In short, the researchers demonstrated the usefulness of automata and versions of the “Game of Life” as reinforcement learning environments. Still, if this is the AlphaGo or MuZero of automata, many applications of automata would require a similar advance on the part of cooperative RL instead of just competitive RL (e.g., An automata equivalent of Salesforce’s AI economist)

Physics

If any of you have seen Stephen Wolfram’s work on Cellular automata, including his recent work on automata for graph representations, you might be aware of the importance of automata in some newer ‘theories of everything’ attempts. Upon reading this work, and hearing about other recent works on estimating physical laws from observations, one might get excited that we might have a way to learn about underlying automata that guide the universe.

There is just one problem with this. As Stephen Wolfram pointed out in his recent post on such hypergraph automata, such automata may be not only be computaionally irreducible (i.e., you’re not going to find a descent hueristic that replaces the nitty-gritty rules), but its “emergent” properties may only become visible after something on the order of 1050010^{500} iterations of the rule. Such a problem would not only be beyond the limits of computing technology we can achieve as a civilization, it may be beyond the computing capabilities of our universe. From wikipedia:

A few physicists have pointed out tha it may be possible to use a black hole as a data storage or computing device, if a practical mechanism for extraction of contained information can be found. In The Singularity is Near, Ray Kurzweil cites the calculations of Seth Lloyd that a universal-scale computer is capable of 109010^{90} operations per second. The mass of the visible universe can be estimated at 3×10523 \times 10^{52} kilograms. If all matter in the universe was turned into a black hole, it would have a lifetime of 2.8×101392.8 \times 10^{139} seconds before evaporating due to Hawking radiation. During that lifetime such a universal-scale black hole computer would perform 2.8×102292.8 \times 10^{229} operations. This is still many orders of magnitude below the number of computations needed to fully extrapolate the state of the universe from Stephen Wolfram’s “hypergraph automata”.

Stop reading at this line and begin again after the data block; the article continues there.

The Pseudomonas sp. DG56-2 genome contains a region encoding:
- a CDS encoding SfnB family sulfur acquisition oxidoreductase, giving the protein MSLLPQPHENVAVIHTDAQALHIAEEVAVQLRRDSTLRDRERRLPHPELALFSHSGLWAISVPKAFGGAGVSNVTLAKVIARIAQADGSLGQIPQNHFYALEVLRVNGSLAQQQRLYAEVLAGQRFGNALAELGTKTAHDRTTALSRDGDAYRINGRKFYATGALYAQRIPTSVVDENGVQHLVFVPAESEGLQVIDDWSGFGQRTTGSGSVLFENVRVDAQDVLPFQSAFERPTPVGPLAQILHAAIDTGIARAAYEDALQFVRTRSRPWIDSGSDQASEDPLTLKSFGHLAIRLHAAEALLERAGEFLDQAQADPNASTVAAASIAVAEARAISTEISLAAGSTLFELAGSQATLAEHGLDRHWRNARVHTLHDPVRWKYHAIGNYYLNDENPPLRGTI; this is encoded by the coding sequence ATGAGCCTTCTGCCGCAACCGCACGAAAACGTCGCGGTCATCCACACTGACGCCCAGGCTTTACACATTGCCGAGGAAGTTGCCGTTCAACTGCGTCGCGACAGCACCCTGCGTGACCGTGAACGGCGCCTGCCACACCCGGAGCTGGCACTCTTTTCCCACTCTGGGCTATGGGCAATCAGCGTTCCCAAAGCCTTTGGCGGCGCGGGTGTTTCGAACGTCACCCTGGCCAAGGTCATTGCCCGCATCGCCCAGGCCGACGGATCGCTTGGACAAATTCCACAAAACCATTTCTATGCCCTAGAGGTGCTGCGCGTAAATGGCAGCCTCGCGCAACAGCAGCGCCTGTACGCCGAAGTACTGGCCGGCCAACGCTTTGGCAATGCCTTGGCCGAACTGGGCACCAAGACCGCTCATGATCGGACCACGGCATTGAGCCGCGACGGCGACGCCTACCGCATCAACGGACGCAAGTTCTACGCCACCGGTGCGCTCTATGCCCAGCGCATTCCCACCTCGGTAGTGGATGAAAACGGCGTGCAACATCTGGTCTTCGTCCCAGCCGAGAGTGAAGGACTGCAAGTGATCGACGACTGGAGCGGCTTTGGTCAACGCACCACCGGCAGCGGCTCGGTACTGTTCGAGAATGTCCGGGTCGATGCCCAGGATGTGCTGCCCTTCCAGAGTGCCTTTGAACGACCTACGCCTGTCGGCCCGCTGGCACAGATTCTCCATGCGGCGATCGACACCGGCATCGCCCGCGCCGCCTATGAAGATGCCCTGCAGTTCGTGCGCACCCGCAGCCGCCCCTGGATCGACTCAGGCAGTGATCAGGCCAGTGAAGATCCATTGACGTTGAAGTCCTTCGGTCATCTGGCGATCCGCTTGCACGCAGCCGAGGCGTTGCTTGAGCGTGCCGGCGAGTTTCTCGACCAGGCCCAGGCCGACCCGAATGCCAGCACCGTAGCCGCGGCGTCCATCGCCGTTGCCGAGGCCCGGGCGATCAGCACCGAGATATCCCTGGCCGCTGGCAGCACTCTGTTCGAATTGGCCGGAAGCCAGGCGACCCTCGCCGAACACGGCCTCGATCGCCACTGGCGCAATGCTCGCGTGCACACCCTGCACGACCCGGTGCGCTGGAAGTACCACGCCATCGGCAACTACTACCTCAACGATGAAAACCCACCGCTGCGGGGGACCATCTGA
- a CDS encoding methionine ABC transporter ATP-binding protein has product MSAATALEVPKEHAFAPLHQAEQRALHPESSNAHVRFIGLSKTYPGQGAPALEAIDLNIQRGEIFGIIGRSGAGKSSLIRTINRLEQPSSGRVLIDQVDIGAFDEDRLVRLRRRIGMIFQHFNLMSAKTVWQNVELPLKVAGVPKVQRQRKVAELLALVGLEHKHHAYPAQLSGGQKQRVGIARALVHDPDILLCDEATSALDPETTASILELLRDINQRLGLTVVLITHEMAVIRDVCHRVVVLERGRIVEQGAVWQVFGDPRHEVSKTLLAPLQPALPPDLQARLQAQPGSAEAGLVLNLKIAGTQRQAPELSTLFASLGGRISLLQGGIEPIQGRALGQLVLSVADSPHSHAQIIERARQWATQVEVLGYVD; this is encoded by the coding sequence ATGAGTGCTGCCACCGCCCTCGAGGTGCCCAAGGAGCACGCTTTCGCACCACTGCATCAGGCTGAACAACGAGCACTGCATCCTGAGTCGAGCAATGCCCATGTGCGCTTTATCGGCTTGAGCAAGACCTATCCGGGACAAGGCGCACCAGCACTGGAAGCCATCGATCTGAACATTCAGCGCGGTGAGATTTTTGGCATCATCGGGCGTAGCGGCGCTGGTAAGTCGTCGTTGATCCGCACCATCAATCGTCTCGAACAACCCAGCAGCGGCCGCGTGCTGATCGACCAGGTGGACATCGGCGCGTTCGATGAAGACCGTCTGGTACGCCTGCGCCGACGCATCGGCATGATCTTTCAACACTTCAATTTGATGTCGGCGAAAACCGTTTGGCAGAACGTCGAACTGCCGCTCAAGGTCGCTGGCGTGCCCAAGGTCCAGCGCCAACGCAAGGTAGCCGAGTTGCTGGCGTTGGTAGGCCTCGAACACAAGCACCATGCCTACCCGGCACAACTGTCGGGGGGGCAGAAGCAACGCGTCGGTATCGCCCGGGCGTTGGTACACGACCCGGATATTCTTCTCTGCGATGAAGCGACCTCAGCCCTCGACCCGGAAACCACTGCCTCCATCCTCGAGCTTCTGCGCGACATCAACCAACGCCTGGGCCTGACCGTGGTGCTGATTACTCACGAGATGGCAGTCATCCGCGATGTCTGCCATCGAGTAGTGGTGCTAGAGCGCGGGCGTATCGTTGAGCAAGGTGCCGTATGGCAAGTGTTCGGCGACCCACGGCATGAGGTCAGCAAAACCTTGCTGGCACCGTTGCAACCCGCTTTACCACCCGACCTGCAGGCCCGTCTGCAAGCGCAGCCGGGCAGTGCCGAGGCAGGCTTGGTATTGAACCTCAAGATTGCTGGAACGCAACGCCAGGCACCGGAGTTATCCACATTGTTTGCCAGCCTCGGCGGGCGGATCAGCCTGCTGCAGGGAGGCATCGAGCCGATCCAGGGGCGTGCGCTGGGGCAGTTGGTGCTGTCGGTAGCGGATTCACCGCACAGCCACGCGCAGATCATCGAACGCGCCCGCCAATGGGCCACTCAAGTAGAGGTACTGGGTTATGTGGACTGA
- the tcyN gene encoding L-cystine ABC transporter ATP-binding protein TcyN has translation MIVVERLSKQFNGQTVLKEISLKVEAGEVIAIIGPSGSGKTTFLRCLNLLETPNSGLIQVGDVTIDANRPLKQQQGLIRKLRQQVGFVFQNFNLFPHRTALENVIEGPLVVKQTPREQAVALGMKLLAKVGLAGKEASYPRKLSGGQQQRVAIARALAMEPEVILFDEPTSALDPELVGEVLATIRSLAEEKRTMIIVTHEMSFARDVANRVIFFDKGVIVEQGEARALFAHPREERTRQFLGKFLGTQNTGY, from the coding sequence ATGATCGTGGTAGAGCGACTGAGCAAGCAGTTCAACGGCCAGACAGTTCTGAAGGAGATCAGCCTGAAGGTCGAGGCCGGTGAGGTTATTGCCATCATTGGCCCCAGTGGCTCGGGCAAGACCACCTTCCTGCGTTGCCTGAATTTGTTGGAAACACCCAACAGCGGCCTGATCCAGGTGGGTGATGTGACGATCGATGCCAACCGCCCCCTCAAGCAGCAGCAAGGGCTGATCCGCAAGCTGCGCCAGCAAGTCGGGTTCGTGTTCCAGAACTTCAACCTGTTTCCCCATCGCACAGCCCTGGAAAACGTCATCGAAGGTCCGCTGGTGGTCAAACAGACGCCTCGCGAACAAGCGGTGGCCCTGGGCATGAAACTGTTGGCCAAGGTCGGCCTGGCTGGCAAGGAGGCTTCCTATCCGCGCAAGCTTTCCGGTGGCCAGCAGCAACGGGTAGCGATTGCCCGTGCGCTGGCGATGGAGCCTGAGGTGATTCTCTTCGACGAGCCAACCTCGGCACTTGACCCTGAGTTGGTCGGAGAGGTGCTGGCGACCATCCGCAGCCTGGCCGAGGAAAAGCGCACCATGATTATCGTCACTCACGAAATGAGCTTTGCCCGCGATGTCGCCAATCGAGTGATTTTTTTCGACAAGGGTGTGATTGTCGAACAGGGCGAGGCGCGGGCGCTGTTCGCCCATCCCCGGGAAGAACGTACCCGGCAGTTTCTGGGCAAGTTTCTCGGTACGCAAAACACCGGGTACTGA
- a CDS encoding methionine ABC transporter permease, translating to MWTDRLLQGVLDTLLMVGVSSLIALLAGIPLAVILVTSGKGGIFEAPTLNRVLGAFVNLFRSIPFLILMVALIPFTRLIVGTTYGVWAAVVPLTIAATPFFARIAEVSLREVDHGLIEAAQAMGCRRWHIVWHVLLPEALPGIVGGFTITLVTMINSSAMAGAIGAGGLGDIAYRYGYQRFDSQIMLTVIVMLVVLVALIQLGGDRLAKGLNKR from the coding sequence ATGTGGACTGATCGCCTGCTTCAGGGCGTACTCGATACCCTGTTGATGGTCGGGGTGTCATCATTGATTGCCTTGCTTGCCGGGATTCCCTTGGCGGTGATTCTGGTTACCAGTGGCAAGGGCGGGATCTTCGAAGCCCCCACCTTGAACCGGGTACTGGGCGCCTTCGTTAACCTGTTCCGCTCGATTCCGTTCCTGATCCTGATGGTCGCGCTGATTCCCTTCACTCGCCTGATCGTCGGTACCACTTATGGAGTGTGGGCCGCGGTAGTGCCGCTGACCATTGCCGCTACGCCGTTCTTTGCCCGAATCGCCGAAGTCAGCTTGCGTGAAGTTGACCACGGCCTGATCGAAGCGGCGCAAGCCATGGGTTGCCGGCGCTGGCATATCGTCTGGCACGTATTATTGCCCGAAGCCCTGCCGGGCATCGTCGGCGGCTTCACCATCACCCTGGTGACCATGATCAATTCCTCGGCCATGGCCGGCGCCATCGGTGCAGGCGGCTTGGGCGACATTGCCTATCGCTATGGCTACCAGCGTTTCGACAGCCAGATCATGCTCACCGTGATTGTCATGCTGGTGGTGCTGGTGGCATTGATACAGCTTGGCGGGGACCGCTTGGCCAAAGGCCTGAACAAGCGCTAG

So…yeah. This MNIST CA work is probably as far from discovering the underlying universal automata rule as Prolog was from building DeepMind’s AlphaZero (if not many times further than that).

Next stages of CA research

If we continue with the analogy of Prolog (which was superceded by higher-order logic languages), it may be that the secret to designing more complex and more stable automata (like the kind that could be used in ground-up biological systems design) is coming up with higher-order logical languages for automata, and making those differentiable.

References


Cited as:

@article{mcateer2020automata,
    title = "Clothing Automata",
    author = "McAteer, Matthew",
    journal = "matthewmcateer.me",
    year = "2020",
    url = "https://matthewmcateer.me/blog/clothing-automata/"
}